What is editing and why is it so difficult?

It’s more than simply reading, more than offering opinions

Divorced from context, the term “editing” can mean almost anything related to changes in text, by anyone, for any reason.  Someone reviewing and correcting grammar and punctuation? (Perhaps well, perhaps not.) “Editing.” Someone remarking on or altering your word choice or tone of voice? “Editing.” People from other teams popping into your doc and suggesting substantive changes based on their own perspectives? “Editing.”

But thinking of this work as editing is like equating the words that anyone sets down on the page, with whatever degree of success, with the work of a trained and accomplished writer.

What is “editing”?

With professional editing, there is a framework for process and approach, and as part of this framework, editors work within what are known as the levels of edit. Here’s an intro to that concept, something a little deeper, and sample checklists that help distinguish the concerns of each level. There’s plenty more about it online as well. This is just the briefest look.

Not all the levels are identical across contexts. Sometimes the labels differ, sometimes the divisions between levels are drawn a bit differently — and of course, editing for fiction focuses on the narrative framework — but the work always progresses from deeper, more substantive work to lighter, more language-oriented work. Not unlike the thinking and exploring and work that you engage in as you develop and refine a piece of writing yourself, although seldom in simple sweeps from deep to light.

The work of a professional editor is to assist you in that process, bringing to bear on the work another set of eyes trained to see problems and to offer solutions, trained also to work as much as possible to remove the element of subjectivity from that process.

Why is another pair of eyes so useful? Why is it so difficult to edit our own work?

When we’re engaged in the process of writing, we tend to sieve back and forth between deeper layers of thought and the more surface layers of language. In fact, that division itself is artificial: thought informs language; language, thought.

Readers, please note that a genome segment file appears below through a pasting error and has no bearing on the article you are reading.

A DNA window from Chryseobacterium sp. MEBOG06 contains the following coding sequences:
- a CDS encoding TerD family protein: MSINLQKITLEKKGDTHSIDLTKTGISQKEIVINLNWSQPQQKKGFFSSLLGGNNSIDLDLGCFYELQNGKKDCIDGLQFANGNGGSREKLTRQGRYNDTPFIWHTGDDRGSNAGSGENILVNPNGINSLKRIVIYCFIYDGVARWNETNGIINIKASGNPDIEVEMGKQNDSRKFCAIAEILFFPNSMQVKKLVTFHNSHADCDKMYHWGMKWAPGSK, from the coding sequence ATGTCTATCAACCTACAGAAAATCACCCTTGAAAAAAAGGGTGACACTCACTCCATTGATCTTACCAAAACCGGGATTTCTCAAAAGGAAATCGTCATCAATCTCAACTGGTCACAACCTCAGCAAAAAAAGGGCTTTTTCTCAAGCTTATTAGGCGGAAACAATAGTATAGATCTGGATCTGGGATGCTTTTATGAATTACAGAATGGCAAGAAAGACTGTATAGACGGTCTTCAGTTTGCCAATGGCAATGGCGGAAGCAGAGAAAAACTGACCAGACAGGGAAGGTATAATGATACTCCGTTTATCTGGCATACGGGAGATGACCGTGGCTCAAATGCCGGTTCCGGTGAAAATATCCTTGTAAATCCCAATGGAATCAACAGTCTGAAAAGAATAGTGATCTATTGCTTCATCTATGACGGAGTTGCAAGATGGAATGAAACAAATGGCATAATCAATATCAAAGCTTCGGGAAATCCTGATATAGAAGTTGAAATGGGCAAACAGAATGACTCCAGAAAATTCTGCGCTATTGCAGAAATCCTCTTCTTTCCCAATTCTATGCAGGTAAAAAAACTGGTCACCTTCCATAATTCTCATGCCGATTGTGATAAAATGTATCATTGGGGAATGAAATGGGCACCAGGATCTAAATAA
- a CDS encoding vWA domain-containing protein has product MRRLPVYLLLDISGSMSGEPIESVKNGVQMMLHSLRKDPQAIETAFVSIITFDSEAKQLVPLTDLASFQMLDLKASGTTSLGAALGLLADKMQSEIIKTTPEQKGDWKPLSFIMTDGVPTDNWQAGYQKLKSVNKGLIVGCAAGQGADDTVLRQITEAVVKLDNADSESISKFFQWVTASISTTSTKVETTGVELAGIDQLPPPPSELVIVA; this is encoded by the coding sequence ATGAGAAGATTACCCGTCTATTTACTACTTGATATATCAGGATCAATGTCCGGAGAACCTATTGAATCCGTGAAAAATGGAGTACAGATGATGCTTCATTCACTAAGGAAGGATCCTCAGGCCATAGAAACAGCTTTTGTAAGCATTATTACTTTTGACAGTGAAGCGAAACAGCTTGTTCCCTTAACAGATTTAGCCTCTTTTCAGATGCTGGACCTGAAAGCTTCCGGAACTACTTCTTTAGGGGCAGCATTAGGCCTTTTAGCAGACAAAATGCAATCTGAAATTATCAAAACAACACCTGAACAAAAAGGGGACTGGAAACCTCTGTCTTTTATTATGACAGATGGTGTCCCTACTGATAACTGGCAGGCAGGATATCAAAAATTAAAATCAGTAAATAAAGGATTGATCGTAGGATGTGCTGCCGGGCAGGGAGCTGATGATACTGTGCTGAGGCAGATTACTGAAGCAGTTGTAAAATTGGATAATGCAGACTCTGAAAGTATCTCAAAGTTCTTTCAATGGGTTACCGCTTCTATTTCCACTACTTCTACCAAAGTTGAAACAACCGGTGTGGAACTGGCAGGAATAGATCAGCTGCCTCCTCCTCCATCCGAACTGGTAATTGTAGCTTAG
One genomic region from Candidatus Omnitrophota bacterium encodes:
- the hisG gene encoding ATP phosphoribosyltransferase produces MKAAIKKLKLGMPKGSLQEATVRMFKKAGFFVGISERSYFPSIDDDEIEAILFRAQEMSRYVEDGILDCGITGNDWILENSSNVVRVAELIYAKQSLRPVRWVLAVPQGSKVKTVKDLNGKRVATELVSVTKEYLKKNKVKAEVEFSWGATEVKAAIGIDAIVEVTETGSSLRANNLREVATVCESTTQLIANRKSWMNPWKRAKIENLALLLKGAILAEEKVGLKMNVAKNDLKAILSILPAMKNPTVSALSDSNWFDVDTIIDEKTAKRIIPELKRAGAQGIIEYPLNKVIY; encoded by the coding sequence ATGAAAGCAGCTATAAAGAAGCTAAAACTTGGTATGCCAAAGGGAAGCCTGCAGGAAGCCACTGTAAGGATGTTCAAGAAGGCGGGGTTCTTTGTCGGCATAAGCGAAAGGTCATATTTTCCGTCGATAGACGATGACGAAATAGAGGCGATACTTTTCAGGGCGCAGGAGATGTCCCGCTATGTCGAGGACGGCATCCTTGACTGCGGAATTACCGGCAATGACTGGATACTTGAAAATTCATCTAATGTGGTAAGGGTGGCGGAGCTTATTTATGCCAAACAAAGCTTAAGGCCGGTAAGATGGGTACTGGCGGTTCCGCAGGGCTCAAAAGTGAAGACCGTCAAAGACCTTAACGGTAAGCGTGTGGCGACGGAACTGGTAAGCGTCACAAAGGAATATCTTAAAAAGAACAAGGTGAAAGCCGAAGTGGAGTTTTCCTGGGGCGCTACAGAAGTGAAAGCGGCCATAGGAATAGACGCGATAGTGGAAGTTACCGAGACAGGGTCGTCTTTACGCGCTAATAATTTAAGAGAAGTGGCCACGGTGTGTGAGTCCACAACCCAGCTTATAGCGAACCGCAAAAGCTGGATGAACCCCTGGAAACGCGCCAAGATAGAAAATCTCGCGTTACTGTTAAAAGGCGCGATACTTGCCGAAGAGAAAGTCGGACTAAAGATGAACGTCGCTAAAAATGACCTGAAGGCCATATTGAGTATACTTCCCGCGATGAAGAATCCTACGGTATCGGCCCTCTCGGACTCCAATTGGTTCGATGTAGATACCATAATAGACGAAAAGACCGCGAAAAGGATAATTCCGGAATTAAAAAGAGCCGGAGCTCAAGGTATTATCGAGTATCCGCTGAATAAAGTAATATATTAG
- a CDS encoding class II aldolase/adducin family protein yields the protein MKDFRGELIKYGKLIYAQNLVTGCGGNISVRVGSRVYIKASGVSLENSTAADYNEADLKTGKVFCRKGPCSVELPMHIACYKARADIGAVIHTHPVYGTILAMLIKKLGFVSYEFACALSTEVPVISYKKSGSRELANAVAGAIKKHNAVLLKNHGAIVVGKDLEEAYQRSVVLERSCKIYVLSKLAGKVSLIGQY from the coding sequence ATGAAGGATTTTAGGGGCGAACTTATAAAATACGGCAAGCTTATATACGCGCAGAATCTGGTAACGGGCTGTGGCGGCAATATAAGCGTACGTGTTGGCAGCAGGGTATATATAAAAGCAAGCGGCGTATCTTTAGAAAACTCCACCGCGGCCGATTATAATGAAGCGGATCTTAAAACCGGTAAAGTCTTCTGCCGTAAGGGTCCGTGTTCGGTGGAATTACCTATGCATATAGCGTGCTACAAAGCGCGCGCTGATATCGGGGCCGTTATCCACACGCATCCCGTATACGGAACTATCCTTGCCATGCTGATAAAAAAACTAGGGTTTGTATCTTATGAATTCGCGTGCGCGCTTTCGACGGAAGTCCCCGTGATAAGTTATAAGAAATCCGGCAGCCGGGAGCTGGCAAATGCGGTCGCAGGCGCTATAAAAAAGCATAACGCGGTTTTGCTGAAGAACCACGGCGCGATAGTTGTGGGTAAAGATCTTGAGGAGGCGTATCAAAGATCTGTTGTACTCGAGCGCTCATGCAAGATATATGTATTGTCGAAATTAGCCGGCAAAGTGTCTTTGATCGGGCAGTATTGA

As we work, we’re deeply entangled in the process of refining and augmenting and clarifying, and organizing the whole of it. By the time we’re done, we’re so bound up in the work that it can be difficult to step back and see where the thinking we’d intended is not quite there yet on the page. Additionally, it can be difficult to separate ourselves from the meaning of the text to skate over it at the surface level, seeing all the little glitches of mechanics that can creep in as we work.

And of course, there’s that specialized training too. Professional editors train (often with coaching or mentoring), and then they practice day in and day out. They will see things in your text that you did not, not only because they come to the work with “fresh eyes” but also because they are trained to spot issues, and potential issues, and to sort out difficult tangles. Even when an editor does not know the subject matter or does not know it well, she can identify issues with the expression of thought on the page and the flow of the text itself. She might then have remedies to offer or she might have several questions to ask, in order to get at the best remedy or remedies.

Through the guidance of a good editor, you’ll see your own work anew. You’ll approach it with those “fresh eyes.” And you’ll become a better writer through the process.